What is your proposed Exit Strategy for an Angel Investor?
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What is your proposed Exit Strategy for an Angel Investor?

Consider this question for one second before you begin to read this article: What would be your answer if an Angel Investor asked you how he/she could exit from your business angel investment in the future?

If your off-the-cuff answer to this question is that you would like the Angel Investor to hold on for as long as you would in the business or that you are not sure at this stage on the exit strategy, then we strongly suggest that this is a part of your investment proposal that requires additional work.

What options could you offer to your Angel Investor?

Consider the exit options for an angel investor that chooses to invest into you. Perhaps a shareholder buy back when you have built a successful business? Or how about building a successful business that you can take to an initial public stock offering (IPO)? Or perhaps you intend for your angel investor to exit when your company is successfully built up and sold in three to five years? All of these proposed exit strategies will be an attractive scenario for an angel investor.

Why you should have a well defined exit strategy

Before he or she invests in your business, an angel investor will expect to see an exit strategy. While angel investors are patient and willing to make long-term angel investments, they need to see how and when they’re going to reap the return on their angel investment. The sale of shares to the company’s principals is a common exit strategy for angel investors who hold equity ownership positions; the sale or merger of the company is a common exit strategy for debt-holding investors. Don’t be surprised that your prospective angel investor wants a time-frame set.

Although there are a few viable and more than satisfying exit strategy options for angel investors, depending on the size of the business and industry you are in, exit via a sale of the company is generally the most realistic and preferred. There are too many start ups that try to convince an angel investor their plan is for an IPO. Although this sounds great on paper, it fails to happen more often than not. Selling the company to a strategic buyer is very realistic and as companies like Google and Microsoft continue to buy up small companies within IT, there are immense opportunities.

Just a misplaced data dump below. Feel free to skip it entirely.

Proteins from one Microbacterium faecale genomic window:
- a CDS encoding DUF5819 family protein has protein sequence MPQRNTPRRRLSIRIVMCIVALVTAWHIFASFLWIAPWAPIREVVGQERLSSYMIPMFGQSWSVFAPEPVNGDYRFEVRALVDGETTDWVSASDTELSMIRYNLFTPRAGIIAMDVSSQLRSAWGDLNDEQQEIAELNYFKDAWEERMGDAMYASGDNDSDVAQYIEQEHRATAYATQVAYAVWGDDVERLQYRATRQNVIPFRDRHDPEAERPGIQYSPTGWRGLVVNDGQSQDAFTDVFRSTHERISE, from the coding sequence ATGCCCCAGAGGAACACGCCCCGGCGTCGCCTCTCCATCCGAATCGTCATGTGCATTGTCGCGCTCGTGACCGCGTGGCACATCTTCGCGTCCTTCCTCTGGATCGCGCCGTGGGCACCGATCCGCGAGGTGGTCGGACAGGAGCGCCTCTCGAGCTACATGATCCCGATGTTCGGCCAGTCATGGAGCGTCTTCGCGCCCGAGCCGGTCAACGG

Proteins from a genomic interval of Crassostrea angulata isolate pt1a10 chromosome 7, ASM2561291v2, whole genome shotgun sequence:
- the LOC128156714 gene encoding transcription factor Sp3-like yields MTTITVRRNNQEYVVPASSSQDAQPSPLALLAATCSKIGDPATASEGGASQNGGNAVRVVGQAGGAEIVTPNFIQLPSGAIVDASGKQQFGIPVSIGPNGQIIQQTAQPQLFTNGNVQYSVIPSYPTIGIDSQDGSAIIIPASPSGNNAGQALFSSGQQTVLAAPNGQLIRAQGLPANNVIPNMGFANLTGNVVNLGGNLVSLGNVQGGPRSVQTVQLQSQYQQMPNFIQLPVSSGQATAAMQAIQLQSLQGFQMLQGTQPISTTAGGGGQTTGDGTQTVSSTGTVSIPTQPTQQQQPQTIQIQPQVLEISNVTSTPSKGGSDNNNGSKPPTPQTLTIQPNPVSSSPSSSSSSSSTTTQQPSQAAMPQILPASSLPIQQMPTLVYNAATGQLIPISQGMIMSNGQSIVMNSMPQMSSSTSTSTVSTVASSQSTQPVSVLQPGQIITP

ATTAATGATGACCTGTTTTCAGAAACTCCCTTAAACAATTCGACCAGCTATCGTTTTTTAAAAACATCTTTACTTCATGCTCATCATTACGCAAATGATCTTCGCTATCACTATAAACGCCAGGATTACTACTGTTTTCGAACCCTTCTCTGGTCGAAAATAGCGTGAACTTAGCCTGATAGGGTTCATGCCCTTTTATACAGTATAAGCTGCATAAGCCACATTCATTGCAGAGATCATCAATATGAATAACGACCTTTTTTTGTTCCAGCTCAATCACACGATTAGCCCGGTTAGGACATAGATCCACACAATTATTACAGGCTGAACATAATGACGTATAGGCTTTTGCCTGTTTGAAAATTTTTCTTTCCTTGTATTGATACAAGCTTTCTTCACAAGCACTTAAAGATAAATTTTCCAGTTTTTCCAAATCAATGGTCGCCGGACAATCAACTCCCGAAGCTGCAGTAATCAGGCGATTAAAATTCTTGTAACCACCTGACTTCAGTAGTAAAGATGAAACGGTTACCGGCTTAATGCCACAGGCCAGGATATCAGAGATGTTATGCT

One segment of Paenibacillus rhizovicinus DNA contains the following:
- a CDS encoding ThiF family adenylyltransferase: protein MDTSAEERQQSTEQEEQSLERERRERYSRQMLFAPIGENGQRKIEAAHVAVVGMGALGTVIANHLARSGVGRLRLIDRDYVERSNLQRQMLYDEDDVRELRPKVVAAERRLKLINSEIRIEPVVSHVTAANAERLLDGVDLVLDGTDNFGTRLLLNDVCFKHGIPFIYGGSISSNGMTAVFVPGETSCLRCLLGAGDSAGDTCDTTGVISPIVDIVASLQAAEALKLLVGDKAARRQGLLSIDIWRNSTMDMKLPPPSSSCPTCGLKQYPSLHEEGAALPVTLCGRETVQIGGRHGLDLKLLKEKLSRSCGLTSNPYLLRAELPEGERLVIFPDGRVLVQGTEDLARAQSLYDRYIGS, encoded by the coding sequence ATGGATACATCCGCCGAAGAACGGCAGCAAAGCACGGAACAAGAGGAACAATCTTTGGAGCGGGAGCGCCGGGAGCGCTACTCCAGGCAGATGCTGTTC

Understanding the different types of exit opportunities that are available to an angel investor is important, but an entrepreneur should also consider what types of UK Limited Company shares that should be offered to an Angel Investor, as transferring the wrong types of shares can have serious repercussion on the investor’s ROI.

Successfully selling your company will also display a golden track record when angel investors consider you for your next business.

To get an idea of what your current or future business might sell for, visit valuemybusiness.co.uk (non-affiliated link)

What returns should you expect?

Entrepreneurs and angel investors regularly wonder what the returns are in angel investing. The completion of a recent University of Washington research project provided robust data on this subject that has never before been available.

Their findings in this study were based on the largest data set of accredited angel investors collected to date, with information on exits from 539 angels. These angel investors have experienced 1,137 ‘exits’ (acquisitions or Initial Public Offerings that provided positive returns, or firm closures that led to negative returns) from their venture investments during the last two decades, with most exits occurring since 2004. Analysis indicated that it is not unusual for group-affiliated angels with strong returns to hold their investments for more than ten years. While the average hold period was 3.5 years, exits with a less than 1x multiple took only three years to achieve. The average years to exit were 3, 3.3, 4.6, 4.9, and 6 years, demonstrating the importance of patience and non-liquidity in angel investing.

If you have invested any of your own funds into your own business then explaining this to an Angel investor may well convince them that you have a serious financial vested interest in your company and its long term success.

Further Considerations

A final consideration to shaping your exit strategy is: what your angel investments growth strategy is. Your ideal growth strategy will be influenced by your where you see your business in the next 5 years. Always remember that angel investors are searching for future growth potential and an appropriate exit strategy.